"I started racing there in '93 when I ran a USAC Silver Crown car. And since then, I've run USAC Midgets, Indy cars, Supermodifieds, Nationwide Series cars, and of course, Sprint Cup. So, I've logged a bunch of laps there. To think that it all kind of started at Phoenix, I guess you could say it's the place where my career came full-circle."
Did you take an immediate liking to Phoenix in 1993 when you ran there in USAC?
"When we ran the USAC cars out there it was pretty cool because I had never gone that fast before. It's just one of those tracks that to run a Midget and a Silver Crown car there, it definitely got your attention. It was pretty fast."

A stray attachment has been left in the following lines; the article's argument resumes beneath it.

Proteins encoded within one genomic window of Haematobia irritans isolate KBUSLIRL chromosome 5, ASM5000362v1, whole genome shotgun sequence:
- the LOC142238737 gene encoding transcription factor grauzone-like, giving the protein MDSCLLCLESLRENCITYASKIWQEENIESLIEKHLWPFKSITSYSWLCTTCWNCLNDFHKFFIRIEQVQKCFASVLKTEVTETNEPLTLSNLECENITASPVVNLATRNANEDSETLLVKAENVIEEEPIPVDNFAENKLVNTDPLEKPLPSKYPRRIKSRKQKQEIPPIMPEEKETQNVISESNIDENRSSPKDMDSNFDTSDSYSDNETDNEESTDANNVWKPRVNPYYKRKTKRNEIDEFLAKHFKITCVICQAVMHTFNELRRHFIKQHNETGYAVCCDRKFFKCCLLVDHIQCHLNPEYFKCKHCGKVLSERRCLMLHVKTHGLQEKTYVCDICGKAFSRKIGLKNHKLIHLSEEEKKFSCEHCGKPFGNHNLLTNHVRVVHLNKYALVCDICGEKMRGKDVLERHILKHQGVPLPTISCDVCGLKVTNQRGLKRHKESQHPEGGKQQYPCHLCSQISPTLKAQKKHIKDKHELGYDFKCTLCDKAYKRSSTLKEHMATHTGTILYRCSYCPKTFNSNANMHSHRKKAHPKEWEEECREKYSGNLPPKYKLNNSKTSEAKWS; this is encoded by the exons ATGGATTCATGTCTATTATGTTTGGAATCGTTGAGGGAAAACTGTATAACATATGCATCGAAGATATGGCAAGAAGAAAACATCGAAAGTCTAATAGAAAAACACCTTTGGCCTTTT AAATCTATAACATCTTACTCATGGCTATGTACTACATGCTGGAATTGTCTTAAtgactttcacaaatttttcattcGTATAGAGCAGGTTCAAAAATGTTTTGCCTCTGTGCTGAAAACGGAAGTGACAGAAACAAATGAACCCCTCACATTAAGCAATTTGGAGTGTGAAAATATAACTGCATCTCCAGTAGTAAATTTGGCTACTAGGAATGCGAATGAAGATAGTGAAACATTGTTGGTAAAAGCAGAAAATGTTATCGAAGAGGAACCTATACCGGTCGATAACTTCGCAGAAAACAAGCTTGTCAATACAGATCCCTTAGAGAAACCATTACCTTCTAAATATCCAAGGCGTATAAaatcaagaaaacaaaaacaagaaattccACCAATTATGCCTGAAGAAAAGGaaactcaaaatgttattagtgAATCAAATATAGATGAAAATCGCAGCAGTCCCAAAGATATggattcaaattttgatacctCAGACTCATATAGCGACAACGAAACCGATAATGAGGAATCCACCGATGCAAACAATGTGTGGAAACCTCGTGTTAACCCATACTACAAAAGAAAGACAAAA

Did you get a pretty good paycheck that day?
"Well, at that time, yeah, absolutely. When I was thinking about the $5 hours I was working at a machine shop, $3,500 was a pretty good payday."
Is it safe to say you have Phoenix figured out?
"I've definitely spent a lot of time there. Myself and Arie Luyendyk were the two lead test drivers for Firestone when we were in Indy Car. We spent a lot of time in Phoenix because the weather is so good out there all year long. We would spend three days out there tire testing and we had two or three of those sessions through the winter. I got to spend a lot of time running around Phoenix. I probably know every line around the track that's ever been ran and why it's been ran. It helps when you get in the stock cars or anything you get in when you're out there. I pretty much know how to get around there."